Biography of a Biographer
The Good, the Bad, and the Lengthy
Jeffrey Marks is a long-time mystery fan and freelancer. He was fascinated by the men (and women) behind the mysteries he loved, and he saw glimpses of them in places like the early Ellery Queen Mystery Magazine covers with photos and short bios of featured authors and his neighbor Charles Norton who wrote a biography of Melville Davisson Post.
After numerous mystery author profiles for The Armchair Detective, Mystery Scene, and other genre publications, he chose to chronicle the short but full life of mystery writer Craig Rice. That biography (Who Was That Lady?) encouraged him to write mystery fiction. His works include Atomic Renaissance: Women Mystery Writers of the 1940s/1950s, a group biography of women who had written in the years following WWII and their impact on the genre. Marks had corresponded to many of them during his time working on the Rice biography. He also published a biography of mystery author and critic Anthony Boucher entitled Anthony Boucher. He received a grant while working on that book. It was nominated for an Agatha and fittingly, won an Anthony.
Marks is currently working on a biography of Erle Stanley Gardner, a book on Gardner’s work with his Pre-Innocence Project, Court of Last Resort, and a dual biography of the two men who wrote as Ellery Queen.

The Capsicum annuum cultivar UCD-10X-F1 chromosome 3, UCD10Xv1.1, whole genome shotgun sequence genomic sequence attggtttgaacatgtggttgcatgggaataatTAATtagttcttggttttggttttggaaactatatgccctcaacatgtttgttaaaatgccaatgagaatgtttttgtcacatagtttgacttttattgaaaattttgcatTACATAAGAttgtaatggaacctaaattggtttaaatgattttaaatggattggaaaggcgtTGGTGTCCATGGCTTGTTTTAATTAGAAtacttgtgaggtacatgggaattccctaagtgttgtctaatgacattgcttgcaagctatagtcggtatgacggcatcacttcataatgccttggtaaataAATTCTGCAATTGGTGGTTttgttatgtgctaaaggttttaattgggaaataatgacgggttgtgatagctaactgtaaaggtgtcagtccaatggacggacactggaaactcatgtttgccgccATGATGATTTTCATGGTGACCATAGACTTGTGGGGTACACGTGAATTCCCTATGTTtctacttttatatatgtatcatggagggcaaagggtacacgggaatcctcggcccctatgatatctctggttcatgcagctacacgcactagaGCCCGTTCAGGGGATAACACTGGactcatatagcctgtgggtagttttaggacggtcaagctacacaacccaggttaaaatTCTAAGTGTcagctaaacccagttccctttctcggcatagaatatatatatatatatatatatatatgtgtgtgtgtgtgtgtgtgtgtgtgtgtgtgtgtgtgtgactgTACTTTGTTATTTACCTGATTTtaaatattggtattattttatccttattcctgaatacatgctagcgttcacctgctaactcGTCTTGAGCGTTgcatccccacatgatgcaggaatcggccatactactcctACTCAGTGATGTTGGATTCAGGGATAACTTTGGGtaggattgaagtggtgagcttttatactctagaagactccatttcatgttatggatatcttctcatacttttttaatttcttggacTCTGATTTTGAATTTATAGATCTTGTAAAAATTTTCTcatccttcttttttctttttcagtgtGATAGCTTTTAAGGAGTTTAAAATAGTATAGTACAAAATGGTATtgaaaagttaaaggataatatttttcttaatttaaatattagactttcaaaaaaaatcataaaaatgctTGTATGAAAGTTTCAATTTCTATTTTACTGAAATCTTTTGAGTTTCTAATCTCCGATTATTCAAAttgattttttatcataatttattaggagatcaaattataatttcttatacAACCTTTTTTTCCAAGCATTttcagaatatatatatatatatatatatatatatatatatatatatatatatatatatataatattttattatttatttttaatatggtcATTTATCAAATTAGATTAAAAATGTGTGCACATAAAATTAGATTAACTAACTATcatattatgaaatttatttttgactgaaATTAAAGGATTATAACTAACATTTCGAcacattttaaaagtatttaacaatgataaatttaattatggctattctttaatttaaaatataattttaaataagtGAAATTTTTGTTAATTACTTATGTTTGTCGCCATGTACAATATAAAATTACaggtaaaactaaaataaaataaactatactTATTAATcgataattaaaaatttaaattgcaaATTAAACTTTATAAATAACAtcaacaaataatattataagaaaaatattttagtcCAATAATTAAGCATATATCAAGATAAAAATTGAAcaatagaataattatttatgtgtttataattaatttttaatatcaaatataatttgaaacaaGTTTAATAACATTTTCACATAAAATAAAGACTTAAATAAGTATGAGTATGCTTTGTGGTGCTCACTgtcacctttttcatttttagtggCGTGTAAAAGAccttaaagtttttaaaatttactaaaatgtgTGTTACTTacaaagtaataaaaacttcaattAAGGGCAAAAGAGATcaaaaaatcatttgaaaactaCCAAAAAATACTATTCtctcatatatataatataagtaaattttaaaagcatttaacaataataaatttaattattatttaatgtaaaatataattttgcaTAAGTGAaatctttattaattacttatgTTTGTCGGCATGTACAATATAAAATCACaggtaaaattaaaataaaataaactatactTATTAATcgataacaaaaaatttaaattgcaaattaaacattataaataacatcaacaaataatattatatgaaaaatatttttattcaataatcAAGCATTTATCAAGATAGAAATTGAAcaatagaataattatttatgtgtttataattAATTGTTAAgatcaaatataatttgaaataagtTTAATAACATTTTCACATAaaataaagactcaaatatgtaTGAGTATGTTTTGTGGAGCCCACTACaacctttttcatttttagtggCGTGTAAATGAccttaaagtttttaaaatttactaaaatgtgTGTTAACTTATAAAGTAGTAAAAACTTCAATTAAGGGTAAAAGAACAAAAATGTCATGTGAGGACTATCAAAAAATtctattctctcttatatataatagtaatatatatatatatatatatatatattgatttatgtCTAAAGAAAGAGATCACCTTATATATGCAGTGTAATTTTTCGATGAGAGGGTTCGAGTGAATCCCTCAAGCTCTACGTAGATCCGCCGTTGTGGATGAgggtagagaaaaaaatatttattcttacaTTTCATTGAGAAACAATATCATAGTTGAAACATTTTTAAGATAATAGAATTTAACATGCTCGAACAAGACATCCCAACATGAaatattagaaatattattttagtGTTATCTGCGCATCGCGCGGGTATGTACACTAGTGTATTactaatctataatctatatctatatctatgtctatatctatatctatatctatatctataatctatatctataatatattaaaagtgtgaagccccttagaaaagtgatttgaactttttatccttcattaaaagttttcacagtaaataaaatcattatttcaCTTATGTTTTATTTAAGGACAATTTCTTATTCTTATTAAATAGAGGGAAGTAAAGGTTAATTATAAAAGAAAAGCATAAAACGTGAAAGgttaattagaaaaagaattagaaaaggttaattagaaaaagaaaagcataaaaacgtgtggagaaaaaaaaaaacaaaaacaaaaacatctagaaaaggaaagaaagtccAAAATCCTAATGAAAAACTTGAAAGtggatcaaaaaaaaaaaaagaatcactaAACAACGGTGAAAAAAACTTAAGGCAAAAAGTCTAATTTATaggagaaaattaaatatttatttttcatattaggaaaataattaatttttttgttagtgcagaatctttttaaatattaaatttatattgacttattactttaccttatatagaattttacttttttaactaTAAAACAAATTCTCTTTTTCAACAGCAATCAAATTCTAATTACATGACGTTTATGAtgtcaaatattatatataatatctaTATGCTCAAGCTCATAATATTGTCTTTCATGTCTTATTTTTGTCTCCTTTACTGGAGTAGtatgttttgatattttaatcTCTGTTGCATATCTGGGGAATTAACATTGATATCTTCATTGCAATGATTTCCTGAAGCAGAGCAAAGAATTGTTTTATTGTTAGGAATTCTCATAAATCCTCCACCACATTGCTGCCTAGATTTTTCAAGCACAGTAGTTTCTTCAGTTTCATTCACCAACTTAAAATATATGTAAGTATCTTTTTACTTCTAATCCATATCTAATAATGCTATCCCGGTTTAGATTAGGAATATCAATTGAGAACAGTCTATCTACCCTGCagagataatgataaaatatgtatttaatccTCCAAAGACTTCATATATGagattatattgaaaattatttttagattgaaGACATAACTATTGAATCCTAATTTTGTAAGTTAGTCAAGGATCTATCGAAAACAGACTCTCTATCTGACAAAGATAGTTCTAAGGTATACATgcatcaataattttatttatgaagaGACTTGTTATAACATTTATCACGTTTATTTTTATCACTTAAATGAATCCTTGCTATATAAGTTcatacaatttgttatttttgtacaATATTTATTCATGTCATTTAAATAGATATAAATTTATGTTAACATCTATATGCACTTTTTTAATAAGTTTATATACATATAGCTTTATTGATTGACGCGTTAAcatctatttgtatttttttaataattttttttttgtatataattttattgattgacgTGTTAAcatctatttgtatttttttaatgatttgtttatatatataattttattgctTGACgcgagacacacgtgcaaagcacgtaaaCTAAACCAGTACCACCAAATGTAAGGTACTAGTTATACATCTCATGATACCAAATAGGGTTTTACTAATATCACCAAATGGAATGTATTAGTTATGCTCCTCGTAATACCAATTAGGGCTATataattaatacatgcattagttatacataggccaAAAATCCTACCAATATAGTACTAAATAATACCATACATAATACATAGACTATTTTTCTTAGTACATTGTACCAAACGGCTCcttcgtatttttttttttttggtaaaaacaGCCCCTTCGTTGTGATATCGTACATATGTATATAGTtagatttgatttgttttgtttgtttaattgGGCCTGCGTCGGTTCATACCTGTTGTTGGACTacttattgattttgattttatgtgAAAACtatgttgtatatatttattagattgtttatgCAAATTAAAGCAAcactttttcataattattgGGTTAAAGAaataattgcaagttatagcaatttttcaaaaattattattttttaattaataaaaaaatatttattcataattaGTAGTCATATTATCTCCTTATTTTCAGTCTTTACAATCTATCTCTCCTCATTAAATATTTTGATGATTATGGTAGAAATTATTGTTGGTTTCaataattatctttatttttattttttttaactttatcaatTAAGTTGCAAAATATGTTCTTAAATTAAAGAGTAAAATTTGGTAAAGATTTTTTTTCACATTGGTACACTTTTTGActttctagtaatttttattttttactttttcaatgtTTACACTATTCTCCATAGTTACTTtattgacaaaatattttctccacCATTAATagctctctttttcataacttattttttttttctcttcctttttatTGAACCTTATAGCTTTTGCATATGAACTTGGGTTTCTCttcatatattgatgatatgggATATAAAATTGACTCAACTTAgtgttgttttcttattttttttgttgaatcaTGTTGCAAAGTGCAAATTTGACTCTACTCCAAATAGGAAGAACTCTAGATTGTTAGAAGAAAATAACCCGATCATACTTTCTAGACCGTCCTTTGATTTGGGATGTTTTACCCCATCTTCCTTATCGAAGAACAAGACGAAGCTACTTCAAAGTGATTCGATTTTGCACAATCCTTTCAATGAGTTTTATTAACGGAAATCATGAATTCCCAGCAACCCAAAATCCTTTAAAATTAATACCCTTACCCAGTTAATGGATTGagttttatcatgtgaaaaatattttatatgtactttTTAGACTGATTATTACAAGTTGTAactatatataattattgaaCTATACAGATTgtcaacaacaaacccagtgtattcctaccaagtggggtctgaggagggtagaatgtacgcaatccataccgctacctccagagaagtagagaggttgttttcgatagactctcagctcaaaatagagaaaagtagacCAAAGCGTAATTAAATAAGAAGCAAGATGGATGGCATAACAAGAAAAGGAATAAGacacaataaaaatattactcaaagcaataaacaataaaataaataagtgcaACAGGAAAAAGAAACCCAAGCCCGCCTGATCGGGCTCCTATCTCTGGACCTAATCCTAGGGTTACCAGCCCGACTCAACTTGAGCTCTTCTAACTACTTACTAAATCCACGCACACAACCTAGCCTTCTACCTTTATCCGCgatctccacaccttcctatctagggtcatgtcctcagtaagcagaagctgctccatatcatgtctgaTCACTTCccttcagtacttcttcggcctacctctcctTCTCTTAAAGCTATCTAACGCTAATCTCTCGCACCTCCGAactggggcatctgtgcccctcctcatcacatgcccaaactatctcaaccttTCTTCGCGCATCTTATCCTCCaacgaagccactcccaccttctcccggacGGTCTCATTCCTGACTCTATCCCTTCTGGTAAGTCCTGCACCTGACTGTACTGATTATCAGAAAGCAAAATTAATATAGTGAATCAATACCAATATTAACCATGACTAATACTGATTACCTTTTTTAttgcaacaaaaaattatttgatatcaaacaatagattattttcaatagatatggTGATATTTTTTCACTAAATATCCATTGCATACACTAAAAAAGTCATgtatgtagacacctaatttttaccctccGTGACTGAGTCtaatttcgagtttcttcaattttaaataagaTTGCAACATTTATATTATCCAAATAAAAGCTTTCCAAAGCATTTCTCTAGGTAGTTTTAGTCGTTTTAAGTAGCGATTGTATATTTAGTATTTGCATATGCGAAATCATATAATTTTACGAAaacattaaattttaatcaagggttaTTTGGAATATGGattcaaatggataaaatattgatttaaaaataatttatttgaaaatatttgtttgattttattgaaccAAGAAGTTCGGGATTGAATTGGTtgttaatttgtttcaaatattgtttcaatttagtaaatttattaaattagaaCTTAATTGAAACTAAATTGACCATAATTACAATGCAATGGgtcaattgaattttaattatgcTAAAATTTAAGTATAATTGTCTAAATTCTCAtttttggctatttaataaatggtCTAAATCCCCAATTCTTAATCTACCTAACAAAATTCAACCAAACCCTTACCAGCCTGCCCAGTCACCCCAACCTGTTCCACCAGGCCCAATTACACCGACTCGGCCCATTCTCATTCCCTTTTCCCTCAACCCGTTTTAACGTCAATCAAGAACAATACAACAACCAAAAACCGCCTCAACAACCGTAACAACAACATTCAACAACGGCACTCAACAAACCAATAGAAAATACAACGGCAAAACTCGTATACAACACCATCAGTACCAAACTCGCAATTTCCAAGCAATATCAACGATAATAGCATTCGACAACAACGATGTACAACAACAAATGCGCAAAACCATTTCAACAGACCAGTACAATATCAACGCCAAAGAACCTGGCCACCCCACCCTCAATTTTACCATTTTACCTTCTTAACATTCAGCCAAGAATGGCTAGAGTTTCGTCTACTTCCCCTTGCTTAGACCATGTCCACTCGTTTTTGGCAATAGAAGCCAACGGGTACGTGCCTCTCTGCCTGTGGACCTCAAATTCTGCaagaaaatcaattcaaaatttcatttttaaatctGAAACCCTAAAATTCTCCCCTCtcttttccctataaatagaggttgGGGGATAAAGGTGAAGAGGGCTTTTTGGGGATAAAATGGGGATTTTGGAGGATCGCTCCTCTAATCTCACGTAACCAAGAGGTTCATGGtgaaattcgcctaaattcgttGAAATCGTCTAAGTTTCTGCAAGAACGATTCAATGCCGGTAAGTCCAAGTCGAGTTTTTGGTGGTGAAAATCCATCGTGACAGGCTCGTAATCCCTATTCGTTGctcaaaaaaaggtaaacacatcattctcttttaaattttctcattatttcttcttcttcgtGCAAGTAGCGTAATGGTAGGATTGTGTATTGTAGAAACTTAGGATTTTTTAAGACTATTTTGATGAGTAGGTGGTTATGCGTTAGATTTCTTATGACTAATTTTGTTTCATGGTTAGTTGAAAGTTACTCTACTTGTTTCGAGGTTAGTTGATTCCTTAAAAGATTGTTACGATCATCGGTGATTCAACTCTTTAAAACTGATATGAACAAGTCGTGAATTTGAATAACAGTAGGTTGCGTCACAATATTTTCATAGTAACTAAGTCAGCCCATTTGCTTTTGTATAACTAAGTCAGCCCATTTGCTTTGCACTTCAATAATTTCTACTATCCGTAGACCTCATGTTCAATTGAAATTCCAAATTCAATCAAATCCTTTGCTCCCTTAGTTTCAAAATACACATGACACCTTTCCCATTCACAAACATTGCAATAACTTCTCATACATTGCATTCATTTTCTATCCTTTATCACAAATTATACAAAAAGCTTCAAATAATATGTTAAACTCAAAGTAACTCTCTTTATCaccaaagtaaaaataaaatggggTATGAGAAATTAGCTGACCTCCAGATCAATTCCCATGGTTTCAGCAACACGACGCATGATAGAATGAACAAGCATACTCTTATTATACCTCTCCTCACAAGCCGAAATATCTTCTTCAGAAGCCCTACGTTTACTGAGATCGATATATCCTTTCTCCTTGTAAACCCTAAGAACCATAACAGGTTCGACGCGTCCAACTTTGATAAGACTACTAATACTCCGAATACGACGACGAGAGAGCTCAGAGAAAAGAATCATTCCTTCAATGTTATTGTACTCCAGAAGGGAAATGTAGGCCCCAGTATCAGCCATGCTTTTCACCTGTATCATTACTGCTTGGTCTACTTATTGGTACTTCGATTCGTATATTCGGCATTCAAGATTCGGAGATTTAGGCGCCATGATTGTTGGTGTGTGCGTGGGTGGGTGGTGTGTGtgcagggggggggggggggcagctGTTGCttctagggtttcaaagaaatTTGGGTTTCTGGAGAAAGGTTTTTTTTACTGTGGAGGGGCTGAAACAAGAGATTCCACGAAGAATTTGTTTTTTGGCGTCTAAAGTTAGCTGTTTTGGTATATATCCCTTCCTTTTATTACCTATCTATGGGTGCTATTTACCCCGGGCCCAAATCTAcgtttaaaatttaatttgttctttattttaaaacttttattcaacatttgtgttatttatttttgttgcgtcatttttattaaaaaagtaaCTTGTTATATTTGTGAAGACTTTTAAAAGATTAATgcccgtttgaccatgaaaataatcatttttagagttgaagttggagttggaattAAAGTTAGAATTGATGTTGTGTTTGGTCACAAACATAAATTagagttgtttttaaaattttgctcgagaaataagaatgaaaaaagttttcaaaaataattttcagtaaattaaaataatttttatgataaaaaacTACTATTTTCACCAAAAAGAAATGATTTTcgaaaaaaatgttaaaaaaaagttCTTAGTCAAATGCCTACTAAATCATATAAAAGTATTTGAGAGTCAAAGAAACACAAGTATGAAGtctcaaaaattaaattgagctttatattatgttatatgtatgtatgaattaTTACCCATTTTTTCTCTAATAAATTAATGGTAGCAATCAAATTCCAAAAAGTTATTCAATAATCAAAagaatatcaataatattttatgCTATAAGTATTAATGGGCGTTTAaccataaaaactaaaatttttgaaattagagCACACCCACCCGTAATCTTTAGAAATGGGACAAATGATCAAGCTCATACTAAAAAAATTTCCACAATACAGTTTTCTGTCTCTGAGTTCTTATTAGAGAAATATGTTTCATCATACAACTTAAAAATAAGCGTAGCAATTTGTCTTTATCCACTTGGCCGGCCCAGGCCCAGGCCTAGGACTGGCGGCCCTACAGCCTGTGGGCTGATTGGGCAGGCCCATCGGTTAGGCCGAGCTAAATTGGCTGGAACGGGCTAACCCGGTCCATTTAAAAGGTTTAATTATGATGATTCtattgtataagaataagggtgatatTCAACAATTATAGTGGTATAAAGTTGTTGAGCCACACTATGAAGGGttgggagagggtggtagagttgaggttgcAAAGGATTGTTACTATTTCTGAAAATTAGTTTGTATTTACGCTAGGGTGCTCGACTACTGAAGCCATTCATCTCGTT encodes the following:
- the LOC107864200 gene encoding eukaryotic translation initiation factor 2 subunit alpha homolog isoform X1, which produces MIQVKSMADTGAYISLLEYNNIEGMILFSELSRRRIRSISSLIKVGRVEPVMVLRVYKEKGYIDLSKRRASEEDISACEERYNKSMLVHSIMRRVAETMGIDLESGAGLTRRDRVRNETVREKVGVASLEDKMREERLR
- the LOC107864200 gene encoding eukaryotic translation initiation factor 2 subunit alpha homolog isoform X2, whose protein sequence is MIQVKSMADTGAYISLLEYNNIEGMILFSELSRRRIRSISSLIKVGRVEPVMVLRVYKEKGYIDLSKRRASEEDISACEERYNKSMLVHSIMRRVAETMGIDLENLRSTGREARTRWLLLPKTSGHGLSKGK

Marks has also written mystery fiction. The first mystery he ever read was The Underdog and Other Stories by Agatha Christie, and he’s always had a fondness for short stories. His earliest works were short fiction, and he has won some regional awards for those works. He published four short story anthologies on various themes, including Canine Crimes and Canine Christmas. He’s currently working on a series of semi-autobiographical mystery short stories.
He wrote two series of mystery novels, one featuring a department store cosmetics department. The first book in that series won the very first Malice Domestic Grant. The other series came from his short story work, featuring US Grant as the historical detective in a series set just after the Civil War.
In 2014, Marks, who had a degree in IT, offered to help Doug Greene with Crippen & Landru Publishers website issues. After fixing those issues, he proceeded to upgrade the website to a new shopping cart software package. That led to creating a more robust eBook program, and in 2018, Doug Greene retired (to become Senior Editor) and Marks took over the company.
His work has won a number of regional awards including the Barnes and Noble Prize and he was nominated for a Maxwell award (DWAA), an Edgar (MWA), three Agathas (Malice Domestic), two Macavity awards, and three Anthony awards (Bouchercon). Marks retired from teaching in 2020, and today, he writes from his home in Cincinnati, which he shares with his spouse and three dogs.
Facebook: https://www.facebook.com/Jeffrey-Marks-271929135155/ Twitter: @jeffrmarks